Pathogens - These include protozoa, bacteria, and viruses. Protozoa cysts are the largest pathogens in drinking water, and are responsible for many of the waterborne disease cases in the U.S. Protozoa cysts range is size from 2 to 15 ftm (a micron is one millionth of a meter), but can squeeze through smaller openings. In order to insure cyst filtration, filters with a absolute pore size of lftm or less should be used. The two most common protozoa pathogens are Giardia lamblia (Giardia) and Cryptosporidium (Crypto). Both organisms have caused numerous deaths in recent years in the U.S. and Canada, the deaths occurring in the young and elderly, and the sick and immune compromised. Many deaths were a result of more than one of these conditions. Neither disease is likely to be fatal to a healthy adult, even if untreated. For example in Milwaukee in April of 1993, of 400,000 who were diagnosed with Crypto, only 54 deaths were linked to the outbreak, 84% of whom were AIDS patients. Outside of the U.S. and other developed countries, protozoa are responsible for many cases of amoebic dysentery, but so far this has not been a problem in the U.S., due to the application of more advanced wastewater treatment technologies. This could change during a survival situation. Tests have found Giardia and/or Crypto in up to 5% of vertical wells and 26% of springs in
Bacteria are smaller than protozoa and are responsible for many diseases, such as typhoid fever, cholera, diarrhea, and dysentery. Pathogenic bacteria range in size from 0.2 to 0.6 /¿m, and a 0.2 p.m filter is necessary to prevent transmission. Contamination of water supplies by bacteria is blamed for the cholera epidemics, which devastate undeveloped countries from time to time. Even in the U.S., E. coli is frequently found to contaminated water supplies. Fortunately, E. coli is relatively harmless as pathogens go, and the problem isn't so much with E. coli found, but the fear that other bacteria may have contaminated the water as well. Never the less, dehydration from diarrhea caused by E. coli has resulted in fatalities. One of hundreds of strains of the bacterium Escherichia coli, E. coli 0157:H7 is an emerging cause of food borne and waterborne illness. Although most strains of E. coli are harmless and live in the intestines of healthy humans and animals, this strain produces a powerful toxin and can cause severe illness. E. coli 0157:H7 was first recognized as a cause of illness during an outbreak in 1982 traced to contaminated hamburgers. Since then, most infections are believed to have come from eating undercooked ground beef. However, some have been waterborne. The presence of E. coli in water is a strong indication of recent sewage or animal waste contamination. Sewage may contain many types of disease-causing organisms. Since E. coli comes from human and animal wastes, it most often enters drinking water sources via rainfalls, snow melts, or other types of precipitation, E. coli may be washed into creeks, rivers, streams, lakes, or groundwater. When these waters are used as sources of drinking water and the water is not treated or inadequately treated, E. coli may end up in drinking water. E. coli 0157:H7 is one of hundreds of strains of the bacterium E. coli. Although most strains are harmless and live in the intestines of healthy humans and animals, this strain produces a powerful toxin and can cause severe illness. Infection often causes severe bloody diarrhea and abdominal cramps; sometimes the infection causes non-bloody diarrhea. Frequently, no fever is present. It should be noted that these symptoms are common to a variety of diseases, and may be caused by sources other than contaminated drinking water. In some people, particularly children under 5 years of age and the elderly, the infection can also cause a complication, called hemolytic uremic syndrome, in which the red blood cells are destroyed and the kidneys fail. About 2%-l% of infections lead to this complication. In the U.S. hemolytic uremic syndrome is the principal cause of acute kidney failure in children, and most cases of hemolytic uremic syndrome are caused by E. coli 0157:H7. Hemolytic uremic syndrome is a life-threatening condition usually treated in an intensive care unit. Blood transfusions and kidney dialysis are often required. With intensive care, the death rate for hemolytic uremic syndrome is 3%-5%. Symptoms usually appear within 2 to 4 days, but can take up to 8 days. Most people recover without antibiotics or other specific treatment in 5-10 days. There is no evidence that antibiotics improve the course of disease, and it is thought that treatment with some antibiotics may precipitate kidney complications. Antidiarrheal agents, such as loperamide (Imodium), should also be avoided. The most common methods of treating water contaminated with E. coli is by using chlorine, ultra-violet light, or ozone, all of which act to kill or inactivate E. coli. Systems, using surface water sources, are required to disinfect to ensure that all bacterial contamination is inactivated, such as E. coli. Systems using ground water sources are not required to disinfect, although many of them do. According to EPA regulations, a system that operates at least 60 days per year, and serves 25 people or more or has 15 or more service connections, is regulated as a public water system under the Safe Drinking Water Act (SDWA). If a system is not a public water system as defined by EPA's regulations, it is not regulated under the SDWA, although it may be regulated by state or local authorities. Under the SDWA, EPA requires public water systems to monitor for coliform bacteria. Systems analyze first for total coliform, because this test is faster to produce results. Any time that a sample is positive for total coliform, the same sample must be analyzed for either fecal coliform or E. coli. Both are indicators of contamination with animal waste or human sewage. The largest public water systems (serving millions of people) must take at least 480 samples per month. Smaller systems must take at least five samples a month, unless the state has conducted a sanitary survey - a survey in which a state inspector examines system components and ensures they will protect public health - at the system within the last five years.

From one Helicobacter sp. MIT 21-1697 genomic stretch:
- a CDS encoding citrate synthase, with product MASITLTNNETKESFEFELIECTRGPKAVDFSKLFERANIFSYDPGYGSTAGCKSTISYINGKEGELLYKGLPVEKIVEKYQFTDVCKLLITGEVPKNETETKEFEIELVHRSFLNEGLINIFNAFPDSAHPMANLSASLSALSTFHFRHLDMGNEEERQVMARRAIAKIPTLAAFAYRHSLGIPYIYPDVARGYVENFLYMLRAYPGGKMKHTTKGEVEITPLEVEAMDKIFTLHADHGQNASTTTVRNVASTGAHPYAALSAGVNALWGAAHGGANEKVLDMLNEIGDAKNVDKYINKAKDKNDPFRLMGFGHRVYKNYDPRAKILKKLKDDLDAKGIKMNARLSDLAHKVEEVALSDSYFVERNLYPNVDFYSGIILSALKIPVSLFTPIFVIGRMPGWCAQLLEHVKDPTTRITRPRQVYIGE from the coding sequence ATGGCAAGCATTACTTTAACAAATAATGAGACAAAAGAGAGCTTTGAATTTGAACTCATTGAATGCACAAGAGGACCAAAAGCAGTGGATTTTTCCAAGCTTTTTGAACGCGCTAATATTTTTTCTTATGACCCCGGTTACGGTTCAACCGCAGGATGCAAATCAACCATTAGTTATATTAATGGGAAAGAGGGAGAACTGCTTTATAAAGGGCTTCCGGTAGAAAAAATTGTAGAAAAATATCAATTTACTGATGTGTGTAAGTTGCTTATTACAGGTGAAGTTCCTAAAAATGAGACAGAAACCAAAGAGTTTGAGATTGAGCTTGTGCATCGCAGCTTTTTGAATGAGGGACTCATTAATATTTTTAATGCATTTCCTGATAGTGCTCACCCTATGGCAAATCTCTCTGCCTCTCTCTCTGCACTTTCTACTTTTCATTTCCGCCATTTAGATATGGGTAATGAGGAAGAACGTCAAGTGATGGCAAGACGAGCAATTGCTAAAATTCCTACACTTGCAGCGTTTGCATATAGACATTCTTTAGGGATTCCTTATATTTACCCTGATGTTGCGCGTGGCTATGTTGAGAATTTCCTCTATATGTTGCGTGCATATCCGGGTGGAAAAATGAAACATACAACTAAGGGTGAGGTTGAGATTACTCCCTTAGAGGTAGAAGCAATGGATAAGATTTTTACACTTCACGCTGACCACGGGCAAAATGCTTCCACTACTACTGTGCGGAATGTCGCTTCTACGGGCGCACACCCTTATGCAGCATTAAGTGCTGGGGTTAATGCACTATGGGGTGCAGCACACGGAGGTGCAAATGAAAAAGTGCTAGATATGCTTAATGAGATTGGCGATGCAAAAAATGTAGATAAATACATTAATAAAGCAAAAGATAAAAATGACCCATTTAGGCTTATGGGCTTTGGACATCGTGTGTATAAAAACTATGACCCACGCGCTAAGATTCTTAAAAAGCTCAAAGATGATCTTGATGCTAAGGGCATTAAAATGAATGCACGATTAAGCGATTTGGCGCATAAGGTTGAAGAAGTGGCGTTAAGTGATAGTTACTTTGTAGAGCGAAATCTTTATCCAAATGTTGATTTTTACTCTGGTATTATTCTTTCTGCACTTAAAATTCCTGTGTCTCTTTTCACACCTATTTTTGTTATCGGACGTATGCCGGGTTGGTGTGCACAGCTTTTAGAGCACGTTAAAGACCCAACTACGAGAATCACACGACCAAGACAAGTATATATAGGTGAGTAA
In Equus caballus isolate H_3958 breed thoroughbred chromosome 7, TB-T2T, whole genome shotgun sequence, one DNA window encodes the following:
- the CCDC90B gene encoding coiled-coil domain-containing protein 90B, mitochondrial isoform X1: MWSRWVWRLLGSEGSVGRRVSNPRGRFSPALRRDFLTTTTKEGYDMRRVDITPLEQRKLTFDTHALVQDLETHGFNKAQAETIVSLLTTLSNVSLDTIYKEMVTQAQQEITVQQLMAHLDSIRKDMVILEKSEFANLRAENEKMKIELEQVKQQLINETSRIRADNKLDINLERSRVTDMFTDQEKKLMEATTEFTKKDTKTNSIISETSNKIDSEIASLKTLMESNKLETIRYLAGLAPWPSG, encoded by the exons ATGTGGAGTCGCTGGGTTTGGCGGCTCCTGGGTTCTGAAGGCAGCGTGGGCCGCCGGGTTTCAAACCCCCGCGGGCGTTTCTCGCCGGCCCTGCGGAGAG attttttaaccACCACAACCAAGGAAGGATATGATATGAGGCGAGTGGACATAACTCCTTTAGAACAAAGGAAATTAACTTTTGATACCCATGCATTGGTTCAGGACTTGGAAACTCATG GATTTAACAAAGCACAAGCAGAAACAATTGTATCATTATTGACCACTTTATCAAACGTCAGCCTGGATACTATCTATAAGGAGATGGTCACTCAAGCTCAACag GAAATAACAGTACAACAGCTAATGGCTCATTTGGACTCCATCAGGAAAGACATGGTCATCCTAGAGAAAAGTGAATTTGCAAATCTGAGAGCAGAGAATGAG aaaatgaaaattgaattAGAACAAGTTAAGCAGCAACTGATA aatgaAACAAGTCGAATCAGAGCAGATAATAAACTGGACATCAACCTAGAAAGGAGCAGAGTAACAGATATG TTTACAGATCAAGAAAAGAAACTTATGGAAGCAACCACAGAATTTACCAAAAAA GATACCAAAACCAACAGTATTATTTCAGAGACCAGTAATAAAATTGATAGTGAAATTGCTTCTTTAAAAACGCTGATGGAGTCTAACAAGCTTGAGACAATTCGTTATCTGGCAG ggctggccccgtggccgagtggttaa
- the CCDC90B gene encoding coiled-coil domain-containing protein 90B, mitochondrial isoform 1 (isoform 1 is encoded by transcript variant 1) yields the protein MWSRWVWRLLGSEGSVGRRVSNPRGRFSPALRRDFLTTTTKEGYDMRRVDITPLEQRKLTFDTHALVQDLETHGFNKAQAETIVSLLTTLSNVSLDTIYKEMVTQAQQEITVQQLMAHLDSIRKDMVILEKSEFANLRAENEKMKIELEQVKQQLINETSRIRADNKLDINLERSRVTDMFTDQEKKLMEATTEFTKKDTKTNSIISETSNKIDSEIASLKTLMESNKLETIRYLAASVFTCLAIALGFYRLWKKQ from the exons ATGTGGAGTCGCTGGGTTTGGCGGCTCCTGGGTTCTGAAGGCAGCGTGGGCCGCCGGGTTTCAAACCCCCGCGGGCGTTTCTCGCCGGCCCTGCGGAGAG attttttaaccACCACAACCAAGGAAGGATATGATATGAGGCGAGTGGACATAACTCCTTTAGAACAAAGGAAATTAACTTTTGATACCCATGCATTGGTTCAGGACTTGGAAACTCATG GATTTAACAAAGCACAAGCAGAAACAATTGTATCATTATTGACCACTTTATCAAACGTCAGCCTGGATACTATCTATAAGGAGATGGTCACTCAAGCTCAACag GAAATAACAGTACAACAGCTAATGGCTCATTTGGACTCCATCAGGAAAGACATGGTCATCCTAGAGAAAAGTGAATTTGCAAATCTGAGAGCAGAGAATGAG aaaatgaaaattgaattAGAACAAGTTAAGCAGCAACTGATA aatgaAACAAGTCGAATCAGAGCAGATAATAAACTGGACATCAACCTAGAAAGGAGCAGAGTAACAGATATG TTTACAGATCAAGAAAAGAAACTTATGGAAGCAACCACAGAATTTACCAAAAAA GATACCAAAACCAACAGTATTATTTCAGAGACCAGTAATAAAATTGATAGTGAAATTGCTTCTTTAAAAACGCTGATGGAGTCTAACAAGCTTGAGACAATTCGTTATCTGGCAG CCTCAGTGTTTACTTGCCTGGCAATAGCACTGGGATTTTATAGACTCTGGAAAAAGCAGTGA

Viruses are the 2nd most problematic pathogen, behind protozoa. As with protozoa, most waterborne viral diseases don't present a lethal hazard to a healthy adult. Waterborne pathogenic viruses range in size from 0.020-0.030 fim, and are too small to be filtered out by a mechanical filter. All waterborne enteric viruses affecting humans occur solely in humans, thus animal waste doesn't present much of a viral threat. At the present viruses don't present a major hazard to people drinking surface water in the U.S., but this could change in a survival situation as the level of human sanitation is reduced. Viruses do tend to show up even in remote areas, so a case can be made for eliminating them now.
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This is common knowledge that disaster is everywhere. Its in the streets, its inside your campuses, and it can even be found inside your home. The question is not whether we are safe because no one is really THAT secure anymore but whether we can do something to lessen the odds of ever becoming a victim.